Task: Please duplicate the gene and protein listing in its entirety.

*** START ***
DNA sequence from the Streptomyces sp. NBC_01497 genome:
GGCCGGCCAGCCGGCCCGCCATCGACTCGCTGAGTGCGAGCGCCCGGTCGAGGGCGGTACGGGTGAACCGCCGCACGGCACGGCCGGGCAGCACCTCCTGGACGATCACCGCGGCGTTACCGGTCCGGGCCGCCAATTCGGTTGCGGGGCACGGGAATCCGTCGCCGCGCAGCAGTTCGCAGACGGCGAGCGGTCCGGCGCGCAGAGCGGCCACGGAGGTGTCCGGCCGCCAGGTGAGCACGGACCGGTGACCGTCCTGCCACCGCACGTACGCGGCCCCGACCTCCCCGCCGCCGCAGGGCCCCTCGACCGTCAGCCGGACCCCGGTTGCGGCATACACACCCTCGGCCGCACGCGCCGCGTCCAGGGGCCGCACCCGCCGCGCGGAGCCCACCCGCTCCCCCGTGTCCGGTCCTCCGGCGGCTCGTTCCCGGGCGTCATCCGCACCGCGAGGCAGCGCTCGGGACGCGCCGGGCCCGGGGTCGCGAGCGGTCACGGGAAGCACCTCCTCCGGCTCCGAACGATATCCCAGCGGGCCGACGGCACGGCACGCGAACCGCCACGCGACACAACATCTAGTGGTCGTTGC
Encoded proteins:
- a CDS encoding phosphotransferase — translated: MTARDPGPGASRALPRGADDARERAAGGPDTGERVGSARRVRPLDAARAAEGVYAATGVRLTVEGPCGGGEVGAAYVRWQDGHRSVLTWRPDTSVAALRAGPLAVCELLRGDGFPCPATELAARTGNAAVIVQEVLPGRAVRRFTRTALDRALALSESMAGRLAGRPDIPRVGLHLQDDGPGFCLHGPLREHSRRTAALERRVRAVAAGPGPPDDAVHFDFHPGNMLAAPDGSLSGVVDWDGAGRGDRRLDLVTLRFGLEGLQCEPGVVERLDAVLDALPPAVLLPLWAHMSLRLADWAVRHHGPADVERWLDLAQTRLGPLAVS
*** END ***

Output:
DNA sequence from the Streptomyces sp. NBC_01497 genome:
GGCCGGCCAGCCGGCCCGCCATCGACTCGCTGAGTGCGAGCGCCCGGTCGAGGGCGGTACGGGTGAACCGCCGCACGGCACGGCCGGGCAGCACCTCCTGGACGATCACCGCGGCGTTACCGGTCCGGGCCGCCAATTCGGTTGCGGGGCACGGGAATCCGTCGCCGCGCAGCAGTTCGCAGACGGCGAGCGGTCCGGCGCGCAGAGCGGCCACGGAGGTGTCCGGCCGCCAGGTGAGCACGGACCGGTGACCGTCCTGCCACCGCACGTACGCGGCCCCGACCTCCCCGCCGCCGCAGGGCCCCTCGACCGTCAGCCGGACCCCGGTTGCGGCATACACACCCTCGGCCGCACGCGCCGCGTCCAGGGGCCGCACCCGCCGCGCGGAGCCCACCCGCTCCCCCGTGTCCGGTCCTCCGGCGGCTCGTTCCCGGGCGTCATCCGCACCGCGAGGCAGCGCTCGGGACGCGCCGGGCCCGGGGTCGCGAGCGGTCACGGGAAGCACCTCCTCCGGCTCCGAACGATATCCCAGCGGGCCGACGGCACGGCACGCGAACCGCCACGCGACACAACATCTAGTGGTCGTTGC
Encoded proteins:
- a CDS encoding phosphotransferase — translated: MTARDPGPGASRALPRGADDARERAAGGPDTGERVGSARRVRPLDAARAAEGVYAATGVRLTVEGPCGGGEVGAAYVRWQDGHRSVLTWRPDTSVAALRAGPLAVCELLRGDGFPCPATELAARTGNAAVIVQEVLPGRAVRRFTRTALDRALALSESMAGRLAGRPDIPRVGLHLQDDGPGFCLHGPLREHSRRTAALERRVRAVAAGPGPPDDAVHFDFHPGNMLAAPDGSLSGVVDWDGAGRGDRRLDLVTLRFGLEGLQCEPGVVERLDAVLDALPPAVLLPLWAHMSLRLADWAVRHHGPADVERWLDLAQTRLGPLAVS